The 2010 Libertarian Party Platform Committee met in Las Vegas on Dec. 12-13 and adopted a relatively modest set of 24 recommendations to the current “greatest hits” platform that the LP assembled in 2008 from language chosen from nine previous LP platforms. That complete overhaul in 2008 came on the heels of a revolt by the delegates to the 2006 Portland convention, in which they deleted 46 out of the 61 planks of the 2004 platform and left the platform with massive holes necessitating the 2008 reconstruction.
The meeting seemed to confirm that the LP’s platform wars were ended by the 2008 “Denver Accord”. That unofficial agreement transformed the Platform from 2004’s detailed 14,000-word recipe for abolishing government to a 2500-word declaration of Libertarian policy principles that neither mandates nor precludes the complete replacement of government with markets. There was in Vegas no effort to revert to a radically detailed abolitionist platform, nor did the PlatCom recommend adding any new language asserting a proper role for government.
Another sign of platform peace was in the roll-call voting. Brian Holtz was the editor of the 2008 Platform draft that was chosen in Denver over the detailed radical platform offered by Rob Power, and both Californians are back on the 2010 PlatCom. In Vegas they voted the same way on 22 out of the 25 platform roll-calls for which both were present. On one of their three disagreements, Holtz in fact cast the lone “radical” vote (against language to “phase out” Social Security rather than “replace” it).
2008 Chair Alicia Mattson was elected Chair over Power, 16-1, after Power had declared the election a referendum on whether PlatCom can use teleconferencing for formal meetings (despite the absence of any Bylaws authorizing them). Holtz was elected Vice-Chair with 12 votes to Power’s 3 (and 2 for Adam Mayer). M Carling was elected Secretary by acclamation.
2008 LP Vice Presidential candidate Wayne Root spoke during the public comments period the first morning, after inviting PlatCom to his palatial home the previous evening for cocktails. Root said that if elected LP Chair in 2010 he will position the LP to take advantage of the Tea Party movement and the growing interest in libertarianism in mainstream politics. LPNV Senate candidate Jim Duensing was also on hand to pass out 9/11 Truth literature and discreetly show the surgical scars from his recent shooting by the LVPD.
PlatCom recommended rewrites for four planks: Personal Liberty, Rights and Discrimination, Energy and Resources, and Free Trade and Migration. The first two rewrites mention “self-ownership” and replace an unqualified parental “right to raise their children according to their own standards and beliefs” with the declaration that “unlike adults, children realize certain rights as they mature and develop the ability to understand and accept responsibility for the consequences of their actions”.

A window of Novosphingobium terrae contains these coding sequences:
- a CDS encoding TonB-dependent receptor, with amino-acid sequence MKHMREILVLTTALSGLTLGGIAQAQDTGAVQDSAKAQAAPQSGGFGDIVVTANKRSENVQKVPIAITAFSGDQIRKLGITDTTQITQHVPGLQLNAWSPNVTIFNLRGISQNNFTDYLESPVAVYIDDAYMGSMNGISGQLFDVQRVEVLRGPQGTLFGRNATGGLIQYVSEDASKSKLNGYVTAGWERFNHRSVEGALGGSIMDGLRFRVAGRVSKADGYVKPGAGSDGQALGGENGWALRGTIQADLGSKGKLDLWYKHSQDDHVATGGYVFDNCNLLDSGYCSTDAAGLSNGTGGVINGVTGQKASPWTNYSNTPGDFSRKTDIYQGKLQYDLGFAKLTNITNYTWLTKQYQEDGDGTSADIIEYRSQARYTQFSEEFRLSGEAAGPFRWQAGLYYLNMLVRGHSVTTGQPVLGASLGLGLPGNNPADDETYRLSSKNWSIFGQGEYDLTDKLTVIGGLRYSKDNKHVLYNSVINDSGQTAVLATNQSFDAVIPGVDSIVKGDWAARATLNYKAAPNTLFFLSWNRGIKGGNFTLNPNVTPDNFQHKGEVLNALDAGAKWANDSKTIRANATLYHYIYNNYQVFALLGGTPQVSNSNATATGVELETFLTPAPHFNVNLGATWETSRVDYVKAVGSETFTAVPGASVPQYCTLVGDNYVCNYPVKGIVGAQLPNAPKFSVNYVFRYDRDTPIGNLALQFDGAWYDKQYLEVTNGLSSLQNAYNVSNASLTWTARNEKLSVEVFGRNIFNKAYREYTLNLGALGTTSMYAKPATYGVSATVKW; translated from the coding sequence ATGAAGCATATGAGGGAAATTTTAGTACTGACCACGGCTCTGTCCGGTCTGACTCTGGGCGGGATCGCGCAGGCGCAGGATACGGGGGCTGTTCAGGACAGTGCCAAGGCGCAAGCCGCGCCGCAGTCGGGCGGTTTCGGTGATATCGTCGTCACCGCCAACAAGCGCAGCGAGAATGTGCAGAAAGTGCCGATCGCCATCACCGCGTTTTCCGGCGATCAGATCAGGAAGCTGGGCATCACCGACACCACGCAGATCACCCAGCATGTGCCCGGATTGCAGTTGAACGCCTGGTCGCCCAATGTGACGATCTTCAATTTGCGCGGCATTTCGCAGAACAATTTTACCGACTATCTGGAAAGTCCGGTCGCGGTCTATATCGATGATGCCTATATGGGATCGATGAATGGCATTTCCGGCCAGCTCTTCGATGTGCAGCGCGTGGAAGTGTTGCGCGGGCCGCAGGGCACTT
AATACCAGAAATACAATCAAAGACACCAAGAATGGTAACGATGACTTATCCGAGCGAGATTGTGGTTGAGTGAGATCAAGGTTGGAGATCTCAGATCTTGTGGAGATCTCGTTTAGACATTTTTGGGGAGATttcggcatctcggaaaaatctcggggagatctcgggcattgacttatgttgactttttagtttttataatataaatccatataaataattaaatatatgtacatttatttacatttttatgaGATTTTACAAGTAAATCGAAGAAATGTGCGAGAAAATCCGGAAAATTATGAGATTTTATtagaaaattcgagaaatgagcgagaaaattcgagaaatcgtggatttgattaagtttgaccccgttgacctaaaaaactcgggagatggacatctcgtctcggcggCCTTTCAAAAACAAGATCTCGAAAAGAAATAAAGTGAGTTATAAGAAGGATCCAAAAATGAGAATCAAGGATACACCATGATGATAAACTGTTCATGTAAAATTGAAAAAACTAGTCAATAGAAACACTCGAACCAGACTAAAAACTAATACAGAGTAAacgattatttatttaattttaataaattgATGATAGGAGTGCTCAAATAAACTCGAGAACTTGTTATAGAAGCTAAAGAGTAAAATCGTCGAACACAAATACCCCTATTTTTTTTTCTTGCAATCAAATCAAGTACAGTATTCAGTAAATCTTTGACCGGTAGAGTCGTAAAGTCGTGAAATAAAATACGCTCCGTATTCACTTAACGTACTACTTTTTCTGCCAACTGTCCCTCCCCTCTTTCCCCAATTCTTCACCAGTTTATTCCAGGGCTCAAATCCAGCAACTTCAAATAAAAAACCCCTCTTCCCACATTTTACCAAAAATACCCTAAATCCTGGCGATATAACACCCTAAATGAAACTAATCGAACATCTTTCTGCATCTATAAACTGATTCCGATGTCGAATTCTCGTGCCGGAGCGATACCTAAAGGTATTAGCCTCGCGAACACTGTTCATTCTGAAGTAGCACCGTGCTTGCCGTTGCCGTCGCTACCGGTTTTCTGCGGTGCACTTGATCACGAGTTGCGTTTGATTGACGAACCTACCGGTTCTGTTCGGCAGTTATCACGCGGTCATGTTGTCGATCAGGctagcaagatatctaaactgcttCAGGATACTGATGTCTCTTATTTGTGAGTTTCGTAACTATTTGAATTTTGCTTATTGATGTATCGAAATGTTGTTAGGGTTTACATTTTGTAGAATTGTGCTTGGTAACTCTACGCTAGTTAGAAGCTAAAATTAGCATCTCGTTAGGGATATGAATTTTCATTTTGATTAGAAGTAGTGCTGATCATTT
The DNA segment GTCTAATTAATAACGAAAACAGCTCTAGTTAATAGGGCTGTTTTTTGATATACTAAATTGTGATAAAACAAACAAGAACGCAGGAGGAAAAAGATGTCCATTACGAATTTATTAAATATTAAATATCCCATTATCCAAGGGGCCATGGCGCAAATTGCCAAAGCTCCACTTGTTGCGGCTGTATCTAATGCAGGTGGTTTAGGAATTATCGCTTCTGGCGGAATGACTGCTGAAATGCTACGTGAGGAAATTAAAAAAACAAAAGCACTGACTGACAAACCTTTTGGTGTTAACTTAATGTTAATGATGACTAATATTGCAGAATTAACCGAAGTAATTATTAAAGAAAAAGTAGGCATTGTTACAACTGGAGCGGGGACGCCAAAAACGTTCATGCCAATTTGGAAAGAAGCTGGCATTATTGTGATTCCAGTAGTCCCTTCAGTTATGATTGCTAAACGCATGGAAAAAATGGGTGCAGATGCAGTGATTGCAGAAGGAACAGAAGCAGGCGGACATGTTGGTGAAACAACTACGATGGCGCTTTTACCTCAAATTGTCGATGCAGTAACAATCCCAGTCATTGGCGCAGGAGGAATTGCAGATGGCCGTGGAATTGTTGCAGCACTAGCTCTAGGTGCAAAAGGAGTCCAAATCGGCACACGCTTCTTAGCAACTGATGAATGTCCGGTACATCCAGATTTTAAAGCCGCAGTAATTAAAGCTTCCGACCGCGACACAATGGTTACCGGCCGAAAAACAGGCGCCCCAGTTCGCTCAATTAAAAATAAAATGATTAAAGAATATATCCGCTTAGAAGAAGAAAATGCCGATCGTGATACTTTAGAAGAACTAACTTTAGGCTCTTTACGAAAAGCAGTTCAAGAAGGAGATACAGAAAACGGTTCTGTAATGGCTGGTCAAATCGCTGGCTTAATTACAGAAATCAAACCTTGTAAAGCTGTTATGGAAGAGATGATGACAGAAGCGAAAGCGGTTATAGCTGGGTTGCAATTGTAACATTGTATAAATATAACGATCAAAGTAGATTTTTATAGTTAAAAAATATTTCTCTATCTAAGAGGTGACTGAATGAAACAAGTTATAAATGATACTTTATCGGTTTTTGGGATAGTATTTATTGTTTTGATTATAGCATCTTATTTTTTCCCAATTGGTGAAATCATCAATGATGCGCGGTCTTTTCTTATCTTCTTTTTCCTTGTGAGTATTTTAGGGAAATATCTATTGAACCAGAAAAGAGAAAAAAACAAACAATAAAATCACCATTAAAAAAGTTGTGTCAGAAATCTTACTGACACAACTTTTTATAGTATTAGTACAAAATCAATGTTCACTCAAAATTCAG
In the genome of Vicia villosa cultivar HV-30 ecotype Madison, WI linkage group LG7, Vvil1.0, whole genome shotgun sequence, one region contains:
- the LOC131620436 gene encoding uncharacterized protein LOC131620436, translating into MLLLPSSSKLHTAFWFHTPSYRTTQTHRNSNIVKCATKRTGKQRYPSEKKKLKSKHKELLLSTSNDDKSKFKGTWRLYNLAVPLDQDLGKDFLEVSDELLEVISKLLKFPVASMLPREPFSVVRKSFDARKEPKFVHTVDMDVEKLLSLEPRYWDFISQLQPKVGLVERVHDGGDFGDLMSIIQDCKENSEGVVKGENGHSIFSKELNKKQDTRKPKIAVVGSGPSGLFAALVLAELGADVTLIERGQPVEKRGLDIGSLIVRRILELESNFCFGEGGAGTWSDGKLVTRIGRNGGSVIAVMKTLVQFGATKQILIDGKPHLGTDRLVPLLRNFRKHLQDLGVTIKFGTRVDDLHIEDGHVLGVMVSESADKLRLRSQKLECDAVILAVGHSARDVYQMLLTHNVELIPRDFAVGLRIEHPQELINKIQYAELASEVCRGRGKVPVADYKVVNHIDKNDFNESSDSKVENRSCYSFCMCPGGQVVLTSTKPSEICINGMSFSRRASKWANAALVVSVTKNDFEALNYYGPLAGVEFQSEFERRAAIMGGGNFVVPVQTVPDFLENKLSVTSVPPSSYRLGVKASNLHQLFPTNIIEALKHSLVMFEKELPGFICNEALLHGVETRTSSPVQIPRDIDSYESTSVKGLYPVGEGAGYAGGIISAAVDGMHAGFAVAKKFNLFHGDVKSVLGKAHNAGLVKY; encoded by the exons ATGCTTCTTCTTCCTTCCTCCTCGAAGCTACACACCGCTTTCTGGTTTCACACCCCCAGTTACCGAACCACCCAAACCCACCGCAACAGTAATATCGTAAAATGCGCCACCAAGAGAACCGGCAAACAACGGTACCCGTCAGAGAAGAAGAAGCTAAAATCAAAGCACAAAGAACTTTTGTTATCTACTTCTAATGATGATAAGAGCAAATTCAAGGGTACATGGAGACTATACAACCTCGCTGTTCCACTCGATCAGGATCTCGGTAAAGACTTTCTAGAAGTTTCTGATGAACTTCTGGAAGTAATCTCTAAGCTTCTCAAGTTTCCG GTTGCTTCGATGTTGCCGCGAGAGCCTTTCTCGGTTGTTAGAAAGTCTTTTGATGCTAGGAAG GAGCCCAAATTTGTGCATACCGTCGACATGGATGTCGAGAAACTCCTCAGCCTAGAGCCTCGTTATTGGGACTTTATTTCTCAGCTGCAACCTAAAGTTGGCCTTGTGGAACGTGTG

The Energy and Resources plank was so extensively edited from Adam Mayer’s original proposal that he joined the losing side of the 8-5 vote adopting it. It talks about energy being “needed to fuel a modern capitalistic society”, and says “our current dependence on carbon-based fuel has led to our involvement in wars throughout the globe”.
The Free Trade and Migration recommendation qualifies the current immigration screening language to only “credible” threats to health, security, and property. It also says “We invite those not requiring public assistance to come to our country to embrace the American dream.”
No changes were recommended on abortion or foreign policy. The clause in plank 1.2 about drugs was moved unmodified to plank 1.5. Opposition to “legal tender laws” was qualified to opposing “unconstitutional legal tender laws”. Deletions were recommended for subjective language about “moral values” in education, about “bigotry” being “irrational and repugnant”, and contrasting “sensible use” vs. “misuse” of natural resources.
The 24 Recommendations, if not modified by PlatCom at their pre-convention meeting, must be separately approved by 2/3 votes of the delegates to the May 2010 convention in St. Louis. Most of the recommendations are standalone, but a few may need to be disentangled. The recommendation to add the drug language to 1.5 will surely be ordered before the recommendation to remove it from 1.2. A simple recommendation to delete “unrestricted” from the immigration plank might be dropped in light of the subsequent rewrite that seemed to assume inclusion of that word. Separate recommendations to append individual sentences to the Health Care plank will need to be ordered, if not combined.
PlatCom also voted, over Power’s lone dissent, to endorse the Bylaws Committee’s recommendation about plank retention voting. The proposal is that plank retention voting by delegates will only happen upon the request of either 4 PlatCom members or 10% of the delegates to the previous convention.
If all of the PlatCom’s Vegas recommendations are adopted, the Platform would be modified like this: http://libertarianmajority.net/2010-lp-platform-vegas.